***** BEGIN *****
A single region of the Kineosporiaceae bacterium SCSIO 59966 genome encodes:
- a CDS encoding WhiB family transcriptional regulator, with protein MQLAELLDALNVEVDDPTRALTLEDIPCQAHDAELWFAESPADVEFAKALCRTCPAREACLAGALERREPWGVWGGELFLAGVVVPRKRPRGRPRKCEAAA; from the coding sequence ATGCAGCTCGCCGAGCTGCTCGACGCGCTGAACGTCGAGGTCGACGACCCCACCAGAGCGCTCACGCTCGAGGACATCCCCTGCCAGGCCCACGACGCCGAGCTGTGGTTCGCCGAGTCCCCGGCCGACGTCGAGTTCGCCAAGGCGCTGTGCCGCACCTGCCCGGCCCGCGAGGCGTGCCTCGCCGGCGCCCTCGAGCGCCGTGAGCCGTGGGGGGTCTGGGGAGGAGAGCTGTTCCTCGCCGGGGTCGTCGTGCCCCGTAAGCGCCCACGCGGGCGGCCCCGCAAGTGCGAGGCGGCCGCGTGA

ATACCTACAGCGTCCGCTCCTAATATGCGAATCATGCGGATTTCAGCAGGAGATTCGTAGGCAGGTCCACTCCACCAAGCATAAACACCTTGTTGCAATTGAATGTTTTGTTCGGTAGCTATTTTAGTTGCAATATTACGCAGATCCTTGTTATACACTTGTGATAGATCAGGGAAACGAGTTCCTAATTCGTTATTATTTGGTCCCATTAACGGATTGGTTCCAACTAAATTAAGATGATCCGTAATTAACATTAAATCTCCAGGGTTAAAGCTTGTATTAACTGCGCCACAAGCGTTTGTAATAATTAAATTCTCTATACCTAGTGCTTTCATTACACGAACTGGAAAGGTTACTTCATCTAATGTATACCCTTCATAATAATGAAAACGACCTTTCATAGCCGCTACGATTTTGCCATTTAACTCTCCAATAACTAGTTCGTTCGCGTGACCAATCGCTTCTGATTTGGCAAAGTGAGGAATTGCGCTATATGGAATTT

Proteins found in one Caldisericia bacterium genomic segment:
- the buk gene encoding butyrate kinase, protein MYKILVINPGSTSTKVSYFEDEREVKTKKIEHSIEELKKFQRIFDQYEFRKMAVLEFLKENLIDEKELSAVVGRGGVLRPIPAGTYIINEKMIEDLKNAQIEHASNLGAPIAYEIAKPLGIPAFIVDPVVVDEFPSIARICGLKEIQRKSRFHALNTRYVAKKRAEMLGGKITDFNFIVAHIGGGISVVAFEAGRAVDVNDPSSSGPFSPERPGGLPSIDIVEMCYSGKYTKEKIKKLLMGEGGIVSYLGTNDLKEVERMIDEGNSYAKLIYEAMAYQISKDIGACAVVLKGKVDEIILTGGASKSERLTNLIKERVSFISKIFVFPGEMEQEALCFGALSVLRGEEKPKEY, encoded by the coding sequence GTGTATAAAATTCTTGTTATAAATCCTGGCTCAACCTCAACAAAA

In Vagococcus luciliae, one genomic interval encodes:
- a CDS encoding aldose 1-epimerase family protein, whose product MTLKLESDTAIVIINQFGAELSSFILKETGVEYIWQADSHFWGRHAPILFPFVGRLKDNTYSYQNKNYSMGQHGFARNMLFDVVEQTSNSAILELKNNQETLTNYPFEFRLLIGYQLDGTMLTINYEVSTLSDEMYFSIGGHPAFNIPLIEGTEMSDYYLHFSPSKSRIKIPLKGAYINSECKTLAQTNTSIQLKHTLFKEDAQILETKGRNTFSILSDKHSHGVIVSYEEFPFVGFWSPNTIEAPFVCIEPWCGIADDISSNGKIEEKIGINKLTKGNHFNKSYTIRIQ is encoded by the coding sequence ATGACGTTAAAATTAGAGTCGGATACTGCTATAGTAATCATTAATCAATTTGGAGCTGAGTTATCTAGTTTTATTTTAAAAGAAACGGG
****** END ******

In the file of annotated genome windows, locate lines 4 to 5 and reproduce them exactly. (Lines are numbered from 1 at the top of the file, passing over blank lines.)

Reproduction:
Proteins found in one Caldisericia bacterium genomic segment:
- the buk gene encoding butyrate kinase, protein MYKILVINPGSTSTKVSYFEDEREVKTKKIEHSIEELKKFQRIFDQYEFRKMAVLEFLKENLIDEKELSAVVGRGGVLRPIPAGTYIINEKMIEDLKNAQIEHASNLGAPIAYEIAKPLGIPAFIVDPVVVDEFPSIARICGLKEIQRKSRFHALNTRYVAKKRAEMLGGKITDFNFIVAHIGGGISVVAFEAGRAVDVNDPSSSGPFSPERPGGLPSIDIVEMCYSGKYTKEKIKKLLMGEGGIVSYLGTNDLKEVERMIDEGNSYAKLIYEAMAYQISKDIGACAVVLKGKVDEIILTGGASKSERLTNLIKERVSFISKIFVFPGEMEQEALCFGALSVLRGEEKPKEY, encoded by the coding sequence GTGTATAAAATTCTTGTTATAAATCCTGGCTCAACCTCAACAAAA